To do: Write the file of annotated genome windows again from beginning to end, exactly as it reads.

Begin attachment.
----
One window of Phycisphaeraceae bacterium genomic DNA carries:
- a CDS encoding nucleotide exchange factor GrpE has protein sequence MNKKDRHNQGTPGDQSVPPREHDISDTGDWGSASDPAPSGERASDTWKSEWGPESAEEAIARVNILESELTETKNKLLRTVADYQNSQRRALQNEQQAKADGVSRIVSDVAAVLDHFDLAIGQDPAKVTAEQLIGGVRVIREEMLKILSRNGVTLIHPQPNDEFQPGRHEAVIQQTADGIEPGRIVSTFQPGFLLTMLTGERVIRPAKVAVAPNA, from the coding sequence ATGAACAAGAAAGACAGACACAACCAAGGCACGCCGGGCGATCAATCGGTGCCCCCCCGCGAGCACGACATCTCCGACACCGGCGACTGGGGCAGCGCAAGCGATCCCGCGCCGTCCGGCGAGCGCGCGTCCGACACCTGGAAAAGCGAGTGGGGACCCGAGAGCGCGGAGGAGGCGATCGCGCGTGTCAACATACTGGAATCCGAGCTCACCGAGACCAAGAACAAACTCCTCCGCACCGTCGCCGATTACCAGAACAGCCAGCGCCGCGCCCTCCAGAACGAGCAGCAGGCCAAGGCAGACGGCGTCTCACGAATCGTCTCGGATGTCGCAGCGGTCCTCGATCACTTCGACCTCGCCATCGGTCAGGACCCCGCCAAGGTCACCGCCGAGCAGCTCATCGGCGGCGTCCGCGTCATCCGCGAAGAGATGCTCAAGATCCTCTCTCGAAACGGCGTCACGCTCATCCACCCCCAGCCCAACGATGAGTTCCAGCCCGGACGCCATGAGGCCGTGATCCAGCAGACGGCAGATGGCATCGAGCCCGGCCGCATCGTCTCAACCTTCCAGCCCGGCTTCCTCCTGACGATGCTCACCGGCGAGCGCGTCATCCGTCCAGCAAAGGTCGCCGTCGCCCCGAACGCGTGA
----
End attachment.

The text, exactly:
One window of Phycisphaeraceae bacterium genomic DNA carries:
- a CDS encoding nucleotide exchange factor GrpE has protein sequence MNKKDRHNQGTPGDQSVPPREHDISDTGDWGSASDPAPSGERASDTWKSEWGPESAEEAIARVNILESELTETKNKLLRTVADYQNSQRRALQNEQQAKADGVSRIVSDVAAVLDHFDLAIGQDPAKVTAEQLIGGVRVIREEMLKILSRNGVTLIHPQPNDEFQPGRHEAVIQQTADGIEPGRIVSTFQPGFLLTMLTGERVIRPAKVAVAPNA, from the coding sequence ATGAACAAGAAAGACAGACACAACCAAGGCACGCCGGGCGATCAATCGGTGCCCCCCCGCGAGCACGACATCTCCGACACCGGCGACTGGGGCAGCGCAAGCGATCCCGCGCCGTCCGGCGAGCGCGCGTCCGACACCTGGAAAAGCGAGTGGGGACCCGAGAGCGCGGAGGAGGCGATCGCGCGTGTCAACATACTGGAATCCGAGCTCACCGAGACCAAGAACAAACTCCTCCGCACCGTCGCCGATTACCAGAACAGCCAGCGCCGCGCCCTCCAGAACGAGCAGCAGGCCAAGGCAGACGGCGTCTCACGAATCGTCTCGGATGTCGCAGCGGTCCTCGATCACTTCGACCTCGCCATCGGTCAGGACCCCGCCAAGGTCACCGCCGAGCAGCTCATCGGCGGCGTCCGCGTCATCCGCGAAGAGATGCTCAAGATCCTCTCTCGAAACGGCGTCACGCTCATCCACCCCCAGCCCAACGATGAGTTCCAGCCCGGACGCCATGAGGCCGTGATCCAGCAGACGGCAGATGGCATCGAGCCCGGCCGCATCGTCTCAACCTTCCAGCCCGGCTTCCTCCTGACGATGCTCACCGGCGAGCGCGTCATCCGTCCAGCAAAGGTCGCCGTCGCCCCGAACGCGTGA